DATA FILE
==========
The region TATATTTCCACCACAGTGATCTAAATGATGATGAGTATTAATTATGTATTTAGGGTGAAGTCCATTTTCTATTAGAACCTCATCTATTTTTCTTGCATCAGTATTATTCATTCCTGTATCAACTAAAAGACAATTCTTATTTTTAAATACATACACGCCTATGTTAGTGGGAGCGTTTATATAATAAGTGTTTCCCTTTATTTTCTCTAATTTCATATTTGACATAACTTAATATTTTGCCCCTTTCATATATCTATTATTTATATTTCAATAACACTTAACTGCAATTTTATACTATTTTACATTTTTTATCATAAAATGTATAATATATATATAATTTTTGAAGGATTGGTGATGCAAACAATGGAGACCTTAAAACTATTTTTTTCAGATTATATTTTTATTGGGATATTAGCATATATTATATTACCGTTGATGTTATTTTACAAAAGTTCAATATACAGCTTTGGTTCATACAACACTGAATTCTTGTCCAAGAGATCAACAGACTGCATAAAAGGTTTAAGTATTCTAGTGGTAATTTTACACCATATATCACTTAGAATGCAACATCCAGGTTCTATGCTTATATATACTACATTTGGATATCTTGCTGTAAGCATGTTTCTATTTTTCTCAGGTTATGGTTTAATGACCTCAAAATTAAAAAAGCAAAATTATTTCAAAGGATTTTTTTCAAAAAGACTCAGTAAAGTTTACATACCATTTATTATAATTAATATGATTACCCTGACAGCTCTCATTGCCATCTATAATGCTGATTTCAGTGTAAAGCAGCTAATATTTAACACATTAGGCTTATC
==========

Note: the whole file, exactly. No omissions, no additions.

The region TATATTTCCACCACAGTGATCTAAATGATGATGAGTATTAATTATGTATTTAGGGTGAAGTCCATTTTCTATTAGAACCTCATCTATTTTTCTTGCATCAGTATTATTCATTCCTGTATCAACTAAAAGACAATTCTTATTTTTAAATACATACACGCCTATGTTAGTGGGAGCGTTTATATAATAAGTGTTTCCCTTTATTTTCTCTAATTTCATATTTGACATAACTTAATATTTTGCCCCTTTCATATATCTATTATTTATATTTCAATAACACTTAACTGCAATTTTATACTATTTTACATTTTTTATCATAAAATGTATAATATATATATAATTTTTGAAGGATTGGTGATGCAAACAATGGAGACCTTAAAACTATTTTTTTCAGATTATATTTTTATTGGGATATTAGCATATATTATATTACCGTTGATGTTATTTTACAAAAGTTCAATATACAGCTTTGGTTCATACAACACTGAATTCTTGTCCAAGAGATCAACAGACTGCATAAAAGGTTTAAGTATTCTAGTGGTAATTTTACACCATATATCACTTAGAATGCAACATCCAGGTTCTATGCTTATATATACTACATTTGGATATCTTGCTGTAAGCATGTTTCTATTTTTCTCAGGTTATGGTTTAATGACCTCAAAATTAAAAAAGCAAAATTATTTCAAAGGATTTTTTTCAAAAAGACTCAGTAAAGTTTACATACCATTTATTATAATTAATATGATTACCCTGACAGCTCTCATTGCCATCTATAATGCTGATTTCAGTGTAAAGCAGCTAATATTTAACACATTAGGCTTATC